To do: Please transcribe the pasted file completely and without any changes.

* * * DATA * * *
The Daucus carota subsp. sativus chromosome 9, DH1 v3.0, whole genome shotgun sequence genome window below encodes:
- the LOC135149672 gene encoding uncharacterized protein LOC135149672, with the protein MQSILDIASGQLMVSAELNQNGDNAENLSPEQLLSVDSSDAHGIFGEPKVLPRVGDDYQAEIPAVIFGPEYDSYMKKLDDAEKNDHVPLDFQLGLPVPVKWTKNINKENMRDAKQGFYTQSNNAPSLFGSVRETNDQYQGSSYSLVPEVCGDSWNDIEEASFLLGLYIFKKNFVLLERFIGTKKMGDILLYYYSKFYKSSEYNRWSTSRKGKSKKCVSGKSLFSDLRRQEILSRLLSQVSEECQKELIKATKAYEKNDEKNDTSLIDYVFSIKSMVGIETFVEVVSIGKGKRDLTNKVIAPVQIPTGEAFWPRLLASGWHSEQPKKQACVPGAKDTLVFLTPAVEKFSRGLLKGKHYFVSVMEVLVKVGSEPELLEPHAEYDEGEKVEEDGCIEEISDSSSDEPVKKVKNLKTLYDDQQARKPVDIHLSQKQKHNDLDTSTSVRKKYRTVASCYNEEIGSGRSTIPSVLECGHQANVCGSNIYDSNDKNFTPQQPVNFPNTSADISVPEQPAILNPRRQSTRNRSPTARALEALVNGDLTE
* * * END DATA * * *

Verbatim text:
The Daucus carota subsp. sativus chromosome 9, DH1 v3.0, whole genome shotgun sequence genome window below encodes:
- the LOC135149672 gene encoding uncharacterized protein LOC135149672, with the protein MQSILDIASGQLMVSAELNQNGDNAENLSPEQLLSVDSSDAHGIFGEPKVLPRVGDDYQAEIPAVIFGPEYDSYMKKLDDAEKNDHVPLDFQLGLPVPVKWTKNINKENMRDAKQGFYTQSNNAPSLFGSVRETNDQYQGSSYSLVPEVCGDSWNDIEEASFLLGLYIFKKNFVLLERFIGTKKMGDILLYYYSKFYKSSEYNRWSTSRKGKSKKCVSGKSLFSDLRRQEILSRLLSQVSEECQKELIKATKAYEKNDEKNDTSLIDYVFSIKSMVGIETFVEVVSIGKGKRDLTNKVIAPVQIPTGEAFWPRLLASGWHSEQPKKQACVPGAKDTLVFLTPAVEKFSRGLLKGKHYFVSVMEVLVKVGSEPELLEPHAEYDEGEKVEEDGCIEEISDSSSDEPVKKVKNLKTLYDDQQARKPVDIHLSQKQKHNDLDTSTSVRKKYRTVASCYNEEIGSGRSTIPSVLECGHQANVCGSNIYDSNDKNFTPQQPVNFPNTSADISVPEQPAILNPRRQSTRNRSPTARALEALVNGDLTE